“Isn’t the most profound education the one that was afforded me at my childhood elementary school, the one that divides the ink sharply between thought become Letter and drive turned into splotches and blots? How will those who begin with the darkish gray on the palish gray of computer screens manage? Without the slightest inkblot? Won’t they think that thought is just another variation of formlessness, that the intellect is just a thin additional coat of gray over the gray of drive, and drive a mere stripping of the gray of the intellect?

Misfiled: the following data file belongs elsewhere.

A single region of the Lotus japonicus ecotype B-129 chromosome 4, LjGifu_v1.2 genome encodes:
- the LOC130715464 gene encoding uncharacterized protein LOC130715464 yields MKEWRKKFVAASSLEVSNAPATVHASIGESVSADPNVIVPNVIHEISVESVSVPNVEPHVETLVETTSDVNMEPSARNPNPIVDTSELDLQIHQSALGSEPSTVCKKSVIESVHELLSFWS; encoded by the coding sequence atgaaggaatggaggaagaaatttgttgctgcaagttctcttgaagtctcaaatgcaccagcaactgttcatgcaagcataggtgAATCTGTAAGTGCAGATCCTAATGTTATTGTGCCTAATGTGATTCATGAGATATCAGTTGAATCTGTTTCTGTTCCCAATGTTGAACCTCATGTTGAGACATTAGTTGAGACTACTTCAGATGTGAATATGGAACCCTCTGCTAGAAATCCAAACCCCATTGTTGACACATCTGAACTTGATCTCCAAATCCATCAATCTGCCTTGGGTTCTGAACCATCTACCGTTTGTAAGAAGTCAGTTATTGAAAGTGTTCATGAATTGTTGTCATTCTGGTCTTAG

Everything in the world is the result of a creative and careful dosing of black as it is projected onto the formidable invariability of white. Anyone who hasn’t experienced this, and sooner rather than later, will never learn anything.”
— from the essay “Chalk and Markers” in Alain Badiou’s “Black”.